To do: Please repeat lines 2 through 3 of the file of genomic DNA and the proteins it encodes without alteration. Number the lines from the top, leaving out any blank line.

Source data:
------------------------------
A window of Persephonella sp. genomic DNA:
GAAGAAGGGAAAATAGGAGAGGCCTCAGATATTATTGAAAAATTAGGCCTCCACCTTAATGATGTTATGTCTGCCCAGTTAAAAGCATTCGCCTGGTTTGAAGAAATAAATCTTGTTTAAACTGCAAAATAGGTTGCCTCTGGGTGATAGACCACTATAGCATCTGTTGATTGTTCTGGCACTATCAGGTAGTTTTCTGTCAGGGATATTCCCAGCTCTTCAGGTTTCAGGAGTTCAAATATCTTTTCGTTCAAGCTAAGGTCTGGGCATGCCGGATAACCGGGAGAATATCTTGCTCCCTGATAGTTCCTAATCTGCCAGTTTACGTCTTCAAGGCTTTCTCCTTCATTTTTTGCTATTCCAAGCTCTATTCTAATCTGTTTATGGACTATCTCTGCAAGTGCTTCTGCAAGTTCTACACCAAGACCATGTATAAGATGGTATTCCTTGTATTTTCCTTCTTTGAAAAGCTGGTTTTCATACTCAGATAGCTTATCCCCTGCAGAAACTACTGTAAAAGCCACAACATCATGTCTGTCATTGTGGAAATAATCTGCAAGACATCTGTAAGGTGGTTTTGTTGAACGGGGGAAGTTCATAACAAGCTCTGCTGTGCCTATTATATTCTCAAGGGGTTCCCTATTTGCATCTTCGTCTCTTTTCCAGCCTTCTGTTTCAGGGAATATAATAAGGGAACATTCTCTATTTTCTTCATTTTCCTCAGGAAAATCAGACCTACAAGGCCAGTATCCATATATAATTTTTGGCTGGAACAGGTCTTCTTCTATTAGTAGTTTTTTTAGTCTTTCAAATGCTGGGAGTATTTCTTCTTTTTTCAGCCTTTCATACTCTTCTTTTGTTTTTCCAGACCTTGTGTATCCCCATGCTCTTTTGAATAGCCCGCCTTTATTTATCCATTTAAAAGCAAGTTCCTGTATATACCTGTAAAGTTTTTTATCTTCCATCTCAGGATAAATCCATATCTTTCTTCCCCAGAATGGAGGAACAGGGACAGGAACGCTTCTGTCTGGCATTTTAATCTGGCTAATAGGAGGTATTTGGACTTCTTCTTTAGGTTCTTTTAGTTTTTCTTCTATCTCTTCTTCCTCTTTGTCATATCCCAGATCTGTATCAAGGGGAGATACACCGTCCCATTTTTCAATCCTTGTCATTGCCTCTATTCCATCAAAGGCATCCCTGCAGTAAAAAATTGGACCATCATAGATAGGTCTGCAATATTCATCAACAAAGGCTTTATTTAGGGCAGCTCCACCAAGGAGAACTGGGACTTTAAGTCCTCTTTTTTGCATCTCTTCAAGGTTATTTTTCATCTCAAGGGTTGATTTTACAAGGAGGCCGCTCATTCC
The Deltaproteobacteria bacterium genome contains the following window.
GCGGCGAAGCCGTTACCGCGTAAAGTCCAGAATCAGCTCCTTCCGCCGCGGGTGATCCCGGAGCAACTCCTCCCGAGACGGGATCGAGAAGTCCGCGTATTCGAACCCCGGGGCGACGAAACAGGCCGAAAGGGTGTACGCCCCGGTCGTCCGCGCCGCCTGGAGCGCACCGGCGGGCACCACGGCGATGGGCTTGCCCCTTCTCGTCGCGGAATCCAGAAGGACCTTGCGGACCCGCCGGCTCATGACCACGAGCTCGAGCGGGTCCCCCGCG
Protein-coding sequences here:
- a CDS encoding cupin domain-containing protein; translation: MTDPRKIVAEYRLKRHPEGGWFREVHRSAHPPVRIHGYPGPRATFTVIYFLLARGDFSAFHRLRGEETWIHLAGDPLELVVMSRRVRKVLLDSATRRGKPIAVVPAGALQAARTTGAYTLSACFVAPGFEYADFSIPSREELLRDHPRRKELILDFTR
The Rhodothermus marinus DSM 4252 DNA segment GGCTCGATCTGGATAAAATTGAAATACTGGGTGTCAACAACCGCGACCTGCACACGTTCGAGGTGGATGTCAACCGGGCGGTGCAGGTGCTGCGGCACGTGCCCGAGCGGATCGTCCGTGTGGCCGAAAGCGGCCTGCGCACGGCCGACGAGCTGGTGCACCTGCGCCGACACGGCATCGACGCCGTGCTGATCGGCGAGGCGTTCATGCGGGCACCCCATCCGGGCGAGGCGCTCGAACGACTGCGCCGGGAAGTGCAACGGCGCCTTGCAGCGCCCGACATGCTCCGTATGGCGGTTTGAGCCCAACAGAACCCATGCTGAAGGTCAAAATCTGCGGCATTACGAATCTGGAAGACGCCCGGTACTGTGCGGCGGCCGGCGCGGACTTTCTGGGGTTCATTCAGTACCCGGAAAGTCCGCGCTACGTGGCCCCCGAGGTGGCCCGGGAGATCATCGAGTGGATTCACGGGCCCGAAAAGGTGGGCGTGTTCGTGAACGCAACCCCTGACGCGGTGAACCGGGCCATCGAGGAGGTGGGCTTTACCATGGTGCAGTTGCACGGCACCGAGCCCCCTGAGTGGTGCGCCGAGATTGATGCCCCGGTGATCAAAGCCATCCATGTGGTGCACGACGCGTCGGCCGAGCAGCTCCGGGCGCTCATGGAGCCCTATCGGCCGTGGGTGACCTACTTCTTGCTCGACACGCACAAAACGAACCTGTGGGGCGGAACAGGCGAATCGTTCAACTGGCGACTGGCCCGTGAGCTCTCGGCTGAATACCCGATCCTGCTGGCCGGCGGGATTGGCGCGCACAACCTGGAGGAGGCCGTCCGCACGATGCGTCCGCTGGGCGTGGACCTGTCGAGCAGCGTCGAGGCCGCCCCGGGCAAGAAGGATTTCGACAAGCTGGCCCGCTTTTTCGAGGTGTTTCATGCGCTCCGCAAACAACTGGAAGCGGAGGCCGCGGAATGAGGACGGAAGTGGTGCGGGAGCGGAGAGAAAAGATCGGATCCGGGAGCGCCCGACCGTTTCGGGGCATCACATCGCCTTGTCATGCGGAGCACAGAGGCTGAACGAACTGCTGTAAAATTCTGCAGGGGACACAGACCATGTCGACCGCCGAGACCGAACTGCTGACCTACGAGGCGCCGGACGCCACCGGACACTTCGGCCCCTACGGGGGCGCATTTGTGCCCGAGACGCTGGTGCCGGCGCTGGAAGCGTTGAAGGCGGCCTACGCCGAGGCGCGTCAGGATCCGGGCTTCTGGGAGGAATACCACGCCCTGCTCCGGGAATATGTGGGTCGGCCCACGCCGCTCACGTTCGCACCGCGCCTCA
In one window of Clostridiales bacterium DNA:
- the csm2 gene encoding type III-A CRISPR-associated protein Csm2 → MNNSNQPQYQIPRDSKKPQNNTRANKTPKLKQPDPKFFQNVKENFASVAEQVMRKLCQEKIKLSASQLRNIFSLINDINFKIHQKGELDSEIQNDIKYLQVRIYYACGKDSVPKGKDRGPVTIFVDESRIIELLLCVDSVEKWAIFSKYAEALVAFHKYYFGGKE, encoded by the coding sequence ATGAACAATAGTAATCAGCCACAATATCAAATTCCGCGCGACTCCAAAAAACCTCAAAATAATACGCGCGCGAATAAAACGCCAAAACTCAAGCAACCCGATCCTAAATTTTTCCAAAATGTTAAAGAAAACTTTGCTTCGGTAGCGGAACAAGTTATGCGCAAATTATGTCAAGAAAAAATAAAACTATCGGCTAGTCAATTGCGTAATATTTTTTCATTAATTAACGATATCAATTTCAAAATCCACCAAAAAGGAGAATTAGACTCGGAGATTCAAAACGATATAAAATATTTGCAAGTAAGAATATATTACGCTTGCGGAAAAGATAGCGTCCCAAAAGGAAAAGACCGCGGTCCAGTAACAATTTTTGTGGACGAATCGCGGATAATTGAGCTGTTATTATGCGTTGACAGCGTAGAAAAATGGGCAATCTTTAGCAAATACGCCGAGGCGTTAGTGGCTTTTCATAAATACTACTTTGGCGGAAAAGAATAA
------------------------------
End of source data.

GAAGAAGGGAAAATAGGAGAGGCCTCAGATATTATTGAAAAATTAGGCCTCCACCTTAATGATGTTATGTCTGCCCAGTTAAAAGCATTCGCCTGGTTTGAAGAAATAAATCTTGTTTAAACTGCAAAATAGGTTGCCTCTGGGTGATAGACCACTATAGCATCTGTTGATTGTTCTGGCACTATCAGGTAGTTTTCTGTCAGGGATATTCCCAGCTCTTCAGGTTTCAGGAGTTCAAATATCTTTTCGTTCAAGCTAAGGTCTGGGCATGCCGGATAACCGGGAGAATATCTTGCTCCCTGATAGTTCCTAATCTGCCAGTTTACGTCTTCAAGGCTTTCTCCTTCATTTTTTGCTATTCCAAGCTCTATTCTAATCTGTTTATGGACTATCTCTGCAAGTGCTTCTGCAAGTTCTACACCAAGACCATGTATAAGATGGTATTCCTTGTATTTTCCTTCTTTGAAAAGCTGGTTTTCATACTCAGATAGCTTATCCCCTGCAGAAACTACTGTAAAAGCCACAACATCATGTCTGTCATTGTGGAAATAATCTGCAAGACATCTGTAAGGTGGTTTTGTTGAACGGGGGAAGTTCATAACAAGCTCTGCTGTGCCTATTATATTCTCAAGGGGTTCCCTATTTGCATCTTCGTCTCTTTTCCAGCCTTCTGTTTCAGGGAATATAATAAGGGAACATTCTCTATTTTCTTCATTTTCCTCAGGAAAATCAGACCTACAAGGCCAGTATCCATATATAATTTTTGGCTGGAACAGGTCTTCTTCTATTAGTAGTTTTTTTAGTCTTTCAAATGCTGGGAGTATTTCTTCTTTTTTCAGCCTTTCATACTCTTCTTTTGTTTTTCCAGACCTTGTGTATCCCCATGCTCTTTTGAATAGCCCGCCTTTATTTATCCATTTAAAAGCAAGTTCCTGTATATACCTGTAAAGTTTTTTATCTTCCATCTCAGGATAAATCCATATCTTTCTTCCCCAGAATGGAGGAACAGGGACAGGAACGCTTCTGTCTGGCATTTTAATCTGGCTAATAGGAGGTATTTGGACTTCTTCTTTAGGTTCTTTTAGTTTTTCTTCTATCTCTTCTTCCTCTTTGTCATATCCCAGATCTGTATCAAGGGGAGATACACCGTCCCATTTTTCAATCCTTGTCATTGCCTCTATTCCATCAAAGGCATCCCTGCAGTAAAAAATTGGACCATCATAGATAGGTCTGCAATATTCATCAACAAAGGCTTTATTTAGGGCAGCTCCACCAAGGAGAACTGGGACTTTAAGTCCTCTTTTTTGCATCTCTTCAAGGTTATTTTTCATCTCAAGGGTTGATTTTACAAGGAGGCCGCTCATTCC
The Deltaproteobacteria bacterium genome contains the following window.